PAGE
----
“As a friend, it was interesting to see that transition for her,” Jaco said. “She’s always been a team player at all levels, but she had to sacrifice a lot and had never been in that position before. It took a while for her to embrace that, but over time, you could see more confidence. She’d come in and change the pace of the game.”

Canada took advantage of the opportunity to play for one of the WNBA’s best teams, enhancing her basketball IQ and relying on her defense – she earned All-Defensive First Team honors in 2019.

So, when Canada hit the free-agent market this past offseason for the first time, other teams were interested. Within just a couple of days of Seattle rescinding her qualifying offer, Canada was in talks to sign a one-year deal with the Sparks.

She signed with L.A. on Feb. 8, bringing her career full circle.

Starting in each of the Sparks’ first eight games, Canada is averaging career-highs in points (11.8) and field-goal percentage (44.2). She estimates that she had 50-plus friends and family members attend the Sparks’ May 18 home opener against the Minnesota Lynx.

“I remember being on this floor when I was younger, playing at halftime or before the game, and just watching the games and just imagining myself out there,” she said. “The fact that I’m back in my home city … I’m super blessed and humbled. I tried not to be too high that day, because I knew it was a big moment for me and also for my family and friends.”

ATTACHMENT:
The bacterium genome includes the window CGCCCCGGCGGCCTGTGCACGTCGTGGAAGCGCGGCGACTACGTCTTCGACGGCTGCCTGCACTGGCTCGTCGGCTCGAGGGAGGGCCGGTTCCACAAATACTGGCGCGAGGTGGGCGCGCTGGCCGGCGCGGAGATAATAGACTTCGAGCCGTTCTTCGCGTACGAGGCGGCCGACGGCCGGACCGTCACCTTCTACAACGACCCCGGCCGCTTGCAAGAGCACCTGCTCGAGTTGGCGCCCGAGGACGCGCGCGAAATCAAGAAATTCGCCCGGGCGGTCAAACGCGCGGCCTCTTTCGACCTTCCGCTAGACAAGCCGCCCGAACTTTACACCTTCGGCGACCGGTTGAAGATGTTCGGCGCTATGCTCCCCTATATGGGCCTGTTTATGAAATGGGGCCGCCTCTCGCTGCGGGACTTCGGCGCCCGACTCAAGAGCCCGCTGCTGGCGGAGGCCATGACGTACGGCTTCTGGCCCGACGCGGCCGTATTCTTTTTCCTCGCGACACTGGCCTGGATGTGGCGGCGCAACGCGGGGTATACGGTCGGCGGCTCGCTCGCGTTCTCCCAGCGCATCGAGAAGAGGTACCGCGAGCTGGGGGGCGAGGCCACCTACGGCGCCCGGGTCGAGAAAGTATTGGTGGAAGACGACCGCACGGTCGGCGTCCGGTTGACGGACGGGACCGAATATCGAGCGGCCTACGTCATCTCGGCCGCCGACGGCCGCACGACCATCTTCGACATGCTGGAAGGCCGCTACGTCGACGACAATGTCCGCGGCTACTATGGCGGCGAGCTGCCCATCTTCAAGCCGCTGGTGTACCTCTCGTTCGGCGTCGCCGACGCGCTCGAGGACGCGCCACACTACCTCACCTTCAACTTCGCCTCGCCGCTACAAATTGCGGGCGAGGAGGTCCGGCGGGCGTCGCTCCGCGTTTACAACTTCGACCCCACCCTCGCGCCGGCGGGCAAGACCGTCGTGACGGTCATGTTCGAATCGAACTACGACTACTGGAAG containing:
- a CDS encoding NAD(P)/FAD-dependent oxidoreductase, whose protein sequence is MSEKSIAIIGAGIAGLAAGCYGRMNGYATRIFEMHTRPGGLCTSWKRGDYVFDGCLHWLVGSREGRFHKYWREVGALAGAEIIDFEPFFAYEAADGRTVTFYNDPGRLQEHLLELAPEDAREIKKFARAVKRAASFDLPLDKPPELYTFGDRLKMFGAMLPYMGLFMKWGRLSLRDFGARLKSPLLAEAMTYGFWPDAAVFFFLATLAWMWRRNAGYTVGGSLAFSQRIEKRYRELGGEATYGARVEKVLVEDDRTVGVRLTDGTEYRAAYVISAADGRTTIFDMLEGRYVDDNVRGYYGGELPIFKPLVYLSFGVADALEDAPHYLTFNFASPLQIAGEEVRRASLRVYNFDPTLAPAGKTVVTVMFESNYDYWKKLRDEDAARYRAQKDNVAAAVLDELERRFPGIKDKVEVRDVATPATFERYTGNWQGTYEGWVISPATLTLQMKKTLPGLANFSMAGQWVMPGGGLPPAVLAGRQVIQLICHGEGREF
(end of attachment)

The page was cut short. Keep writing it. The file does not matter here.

“For a minute there, people didn’t know if the Sparks was a part of the plan,” Powell said. “But we knew, and it was just a matter of the call. We were always at Staples Center. It’s a full-circle moment in every sense. She did it, man. Built, not born, is a part of her. Jordin was definitely born with natural ability and talent like a lot of people, but she built this journey for herself.”

All three players know their basketball journeys might not have flourished as much as they did without Nygaard. None of them were surprised when she was named Mercury head coach this past offseason after playing five seasons in the WNBA and coaching since 2003, including two years as an assistant coach in the WNBA.

Nygaard is in her first season as a WNBA head coach. (Barry Gossage/NBAE via Getty Images)

“I had seen Jordin after the (2021 WNBA) season,” Nygaard said. “She said, ‘When are you going to be a head coach?’ I said, ‘Give me three or four years,’ and it ended up being three months. She’s always been really supportive. She comes back to talk to the (Windward) team a lot. I have a great connection with her. She’s such a great icon for basketball in Los Angeles.”

The milestones of the past few months culminated in one special moment in Los Angeles on Wednesday night, 11 years after Canada and Nygaard first joined forces at Windward.